Committee details justifications for firing Permanent Fund Corp. director
ANCHORAGE, Alaska (KTUU) - The Legislative Budget and Audit Committee heard a presentation Wednesday detailing the events leading up to — and stated justifications for — the firing of former Alaska Permanent Fund Corp. Executive Director Angela Rodell.
The committee had commissioned a report from law firm Schwabe, Williamson and Wyatt, and Howard Trickey and Christopher Slottee presented their firm’s findings on what led up to Rodell’s firing. Slottee explained that much of their investigation centered around the questions of what process was employed by the Permanent Fund Corp.’s Board of Trustees, what were the reasons provided for firing Rodell, and was there any influence or consideration provided on the matter by Gov. Mike Dunleavy or his office.
Slottee and Trickey said that the process followed by the trustees in their review of Rodell’s performance as executive director deviated from the specific process outlined in their charter.
“The trustees did not follow their own charter provisions with regard for the process,” Trickey said.
Trickey noted that the trustees did follow a process for reviewing Rodell’s performance, but it was not the one outlined under their own governing documents. The reasoning for Rodell’s firing boiled down to a lack of confidence in Rodell from trustees.
Slottee said that the trustees stated lack of confidence “would be a legally sufficient reason to terminate an at-will employee.”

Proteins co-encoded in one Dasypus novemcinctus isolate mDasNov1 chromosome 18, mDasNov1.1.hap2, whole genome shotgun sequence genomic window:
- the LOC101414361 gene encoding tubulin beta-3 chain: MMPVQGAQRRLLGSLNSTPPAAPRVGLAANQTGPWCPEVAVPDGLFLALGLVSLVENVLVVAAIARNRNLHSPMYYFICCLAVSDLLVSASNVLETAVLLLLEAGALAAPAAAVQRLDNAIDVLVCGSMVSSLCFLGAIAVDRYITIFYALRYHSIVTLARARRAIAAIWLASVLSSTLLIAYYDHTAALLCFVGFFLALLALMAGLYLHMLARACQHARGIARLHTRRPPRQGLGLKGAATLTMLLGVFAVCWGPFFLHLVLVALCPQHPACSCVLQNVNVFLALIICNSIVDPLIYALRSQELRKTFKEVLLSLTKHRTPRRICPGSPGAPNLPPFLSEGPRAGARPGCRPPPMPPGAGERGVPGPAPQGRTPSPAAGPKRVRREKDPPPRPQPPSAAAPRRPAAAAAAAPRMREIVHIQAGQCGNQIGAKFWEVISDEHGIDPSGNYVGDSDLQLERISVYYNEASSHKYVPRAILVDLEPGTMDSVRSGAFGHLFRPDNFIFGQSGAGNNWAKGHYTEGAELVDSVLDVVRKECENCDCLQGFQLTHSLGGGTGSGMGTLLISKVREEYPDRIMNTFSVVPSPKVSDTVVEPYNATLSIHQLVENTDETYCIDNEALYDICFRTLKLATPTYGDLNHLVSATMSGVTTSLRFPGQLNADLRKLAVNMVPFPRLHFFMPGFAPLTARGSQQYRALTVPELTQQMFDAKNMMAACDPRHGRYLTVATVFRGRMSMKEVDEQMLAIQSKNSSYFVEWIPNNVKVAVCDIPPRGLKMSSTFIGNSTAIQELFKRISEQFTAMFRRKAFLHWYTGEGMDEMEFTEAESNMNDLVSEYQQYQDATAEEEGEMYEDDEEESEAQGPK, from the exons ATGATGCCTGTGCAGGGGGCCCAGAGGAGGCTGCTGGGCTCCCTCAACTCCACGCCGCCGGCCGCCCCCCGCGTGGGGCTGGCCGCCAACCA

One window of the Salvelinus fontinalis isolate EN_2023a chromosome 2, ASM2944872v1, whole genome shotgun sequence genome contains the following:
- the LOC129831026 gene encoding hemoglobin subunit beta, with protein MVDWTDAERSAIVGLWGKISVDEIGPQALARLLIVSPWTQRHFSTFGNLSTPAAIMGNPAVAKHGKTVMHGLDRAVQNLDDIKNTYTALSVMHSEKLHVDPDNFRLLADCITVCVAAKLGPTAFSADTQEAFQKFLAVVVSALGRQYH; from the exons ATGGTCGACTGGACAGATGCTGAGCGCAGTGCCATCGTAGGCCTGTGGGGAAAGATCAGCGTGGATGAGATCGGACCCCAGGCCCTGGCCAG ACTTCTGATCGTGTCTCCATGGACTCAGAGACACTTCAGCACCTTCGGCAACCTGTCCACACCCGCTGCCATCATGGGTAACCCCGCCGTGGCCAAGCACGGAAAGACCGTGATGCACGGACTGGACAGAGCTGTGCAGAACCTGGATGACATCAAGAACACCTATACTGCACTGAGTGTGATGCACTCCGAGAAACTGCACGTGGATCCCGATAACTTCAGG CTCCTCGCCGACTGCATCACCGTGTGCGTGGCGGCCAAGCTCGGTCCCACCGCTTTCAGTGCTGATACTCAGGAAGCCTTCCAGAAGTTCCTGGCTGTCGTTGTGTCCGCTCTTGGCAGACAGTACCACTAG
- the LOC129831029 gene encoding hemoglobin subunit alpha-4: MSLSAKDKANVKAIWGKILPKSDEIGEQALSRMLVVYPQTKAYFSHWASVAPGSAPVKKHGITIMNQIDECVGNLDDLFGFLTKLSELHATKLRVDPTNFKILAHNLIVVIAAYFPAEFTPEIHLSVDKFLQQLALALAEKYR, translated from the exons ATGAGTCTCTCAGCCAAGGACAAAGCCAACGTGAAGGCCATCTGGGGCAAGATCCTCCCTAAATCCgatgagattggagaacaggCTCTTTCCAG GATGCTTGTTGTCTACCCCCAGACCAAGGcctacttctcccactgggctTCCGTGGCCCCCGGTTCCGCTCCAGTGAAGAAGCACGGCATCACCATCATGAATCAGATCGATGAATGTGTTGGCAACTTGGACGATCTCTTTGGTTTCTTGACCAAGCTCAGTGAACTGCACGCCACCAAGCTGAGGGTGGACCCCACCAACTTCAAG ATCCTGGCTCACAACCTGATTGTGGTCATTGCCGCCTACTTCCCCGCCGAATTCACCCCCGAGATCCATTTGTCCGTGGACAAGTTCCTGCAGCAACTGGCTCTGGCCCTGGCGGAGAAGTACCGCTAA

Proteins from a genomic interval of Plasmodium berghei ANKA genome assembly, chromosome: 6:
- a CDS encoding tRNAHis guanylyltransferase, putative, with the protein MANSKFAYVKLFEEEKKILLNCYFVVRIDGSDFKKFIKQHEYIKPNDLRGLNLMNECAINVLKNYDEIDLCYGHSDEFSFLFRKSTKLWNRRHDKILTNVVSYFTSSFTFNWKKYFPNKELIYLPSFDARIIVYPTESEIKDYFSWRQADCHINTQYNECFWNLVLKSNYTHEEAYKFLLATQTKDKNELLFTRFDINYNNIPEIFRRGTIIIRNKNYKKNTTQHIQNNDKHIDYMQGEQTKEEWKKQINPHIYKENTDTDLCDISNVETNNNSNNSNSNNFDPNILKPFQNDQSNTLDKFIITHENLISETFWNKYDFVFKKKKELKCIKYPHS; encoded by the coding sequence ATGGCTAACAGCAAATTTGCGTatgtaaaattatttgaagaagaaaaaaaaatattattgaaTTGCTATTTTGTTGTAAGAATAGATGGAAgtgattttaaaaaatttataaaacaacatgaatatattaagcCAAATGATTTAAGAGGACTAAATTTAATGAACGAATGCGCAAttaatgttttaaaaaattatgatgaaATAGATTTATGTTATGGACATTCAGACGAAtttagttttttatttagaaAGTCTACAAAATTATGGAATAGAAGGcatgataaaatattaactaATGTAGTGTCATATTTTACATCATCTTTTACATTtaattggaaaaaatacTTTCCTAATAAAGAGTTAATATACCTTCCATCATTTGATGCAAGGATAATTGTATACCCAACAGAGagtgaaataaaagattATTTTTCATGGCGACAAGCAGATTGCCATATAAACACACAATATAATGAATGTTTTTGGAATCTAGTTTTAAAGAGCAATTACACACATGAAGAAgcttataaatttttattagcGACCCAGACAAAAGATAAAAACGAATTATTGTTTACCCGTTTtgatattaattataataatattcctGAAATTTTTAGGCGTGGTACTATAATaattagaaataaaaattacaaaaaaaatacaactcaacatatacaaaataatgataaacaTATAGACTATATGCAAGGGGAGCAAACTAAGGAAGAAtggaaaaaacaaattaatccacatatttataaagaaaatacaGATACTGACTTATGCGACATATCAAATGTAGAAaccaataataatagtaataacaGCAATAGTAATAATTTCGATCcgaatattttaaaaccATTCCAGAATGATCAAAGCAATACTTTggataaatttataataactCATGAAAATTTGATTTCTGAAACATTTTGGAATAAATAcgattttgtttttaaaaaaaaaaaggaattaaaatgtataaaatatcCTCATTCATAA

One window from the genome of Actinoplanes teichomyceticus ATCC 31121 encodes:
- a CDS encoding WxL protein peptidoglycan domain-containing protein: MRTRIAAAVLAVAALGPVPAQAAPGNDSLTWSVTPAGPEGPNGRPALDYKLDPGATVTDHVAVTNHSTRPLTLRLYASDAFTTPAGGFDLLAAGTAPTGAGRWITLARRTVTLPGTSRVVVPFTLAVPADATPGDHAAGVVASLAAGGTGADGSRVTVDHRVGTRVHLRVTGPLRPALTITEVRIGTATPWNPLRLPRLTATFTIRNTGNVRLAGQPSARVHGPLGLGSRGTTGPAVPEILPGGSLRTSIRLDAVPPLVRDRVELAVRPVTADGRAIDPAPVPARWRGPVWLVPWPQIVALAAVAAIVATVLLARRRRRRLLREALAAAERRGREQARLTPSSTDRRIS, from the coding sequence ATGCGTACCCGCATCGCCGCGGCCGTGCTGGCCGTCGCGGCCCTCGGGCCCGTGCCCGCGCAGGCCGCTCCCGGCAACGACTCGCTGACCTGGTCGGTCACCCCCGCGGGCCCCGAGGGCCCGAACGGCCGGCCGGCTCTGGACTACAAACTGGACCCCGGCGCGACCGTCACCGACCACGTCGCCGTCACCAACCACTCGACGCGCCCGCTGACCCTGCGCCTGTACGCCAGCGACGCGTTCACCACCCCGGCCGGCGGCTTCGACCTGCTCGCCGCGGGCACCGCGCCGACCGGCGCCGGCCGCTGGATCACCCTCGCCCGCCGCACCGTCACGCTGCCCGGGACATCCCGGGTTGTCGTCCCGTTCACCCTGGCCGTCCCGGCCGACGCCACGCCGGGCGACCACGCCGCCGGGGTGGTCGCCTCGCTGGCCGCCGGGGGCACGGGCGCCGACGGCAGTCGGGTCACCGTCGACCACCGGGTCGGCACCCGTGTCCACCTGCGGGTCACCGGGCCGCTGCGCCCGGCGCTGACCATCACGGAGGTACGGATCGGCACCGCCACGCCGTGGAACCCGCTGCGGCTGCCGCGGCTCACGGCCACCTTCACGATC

The report found that trustee board member Craig Richards alerted Dunleavy’s chief of staff that there were questions about Rodell’s performance. Richards was reported to have been told only to make sure the process was lawful and well-documented. However, no evidence was found that Dunleavy communicated with or directed trustees to fire Rodell.
The evaluation process for the corporation’s executive director changed numerous times in the past few years, including what evaluation instrument was used and who was provided with the anonymous survey.
The trustees provided a number of examples of when they lost trust in Rodell, including a June 2021 press release about potential negative impacts of an impending government shutdown and an August 2021 tweet about the numeric value of available funds that could be drawn on. Rodell’s tweet was in response to a presentation by Office of Management and Budget Director Neil Steininger to the House Finance Committee, who were discussing a proposal by Dunleavy to draw an additional $3 billion.
Trustees also told investigators that Rodell “manipulated the board to pursue her own agenda,” but were unable to provide any specific instances of said manipulation.
“Her agenda — which was never specifically identified as to what they believe her specific agenda was — was different than the trustees agenda,” Slottee said.
Additionally, the lack of trust and candor expressed by trustees was not backed up with any concrete evidence, according to Slottee and Trickey. Trustees felt that Rodell’s leadership could make it difficult to attract talented investment staff.
“The trustees felt and thought that there was a risk of losing some of the top investment talent that the fund had, and so that was a factor. And to that extent there was some objective support the (evaluation) scores were lower from the investment team than they were from the operations side,” Trickey said.
Slottee and Trickey direct much of the deterioration of the relationship between Rodell and the trustees to a board meeting in Kodiak in September 2021. Trustees describe a tense exchange between Rodell and Vice Chair Lucinda Mahoney, who was appointed by Dunleavy and worked as Dunleavy’s Department of Revenue commissioner. The exchange occurred off-camera and off the record, but was reported to have been about Mahoney’s motion to prevent an additional seven staff members — five investment staff and two operational staff — from being included in the budget.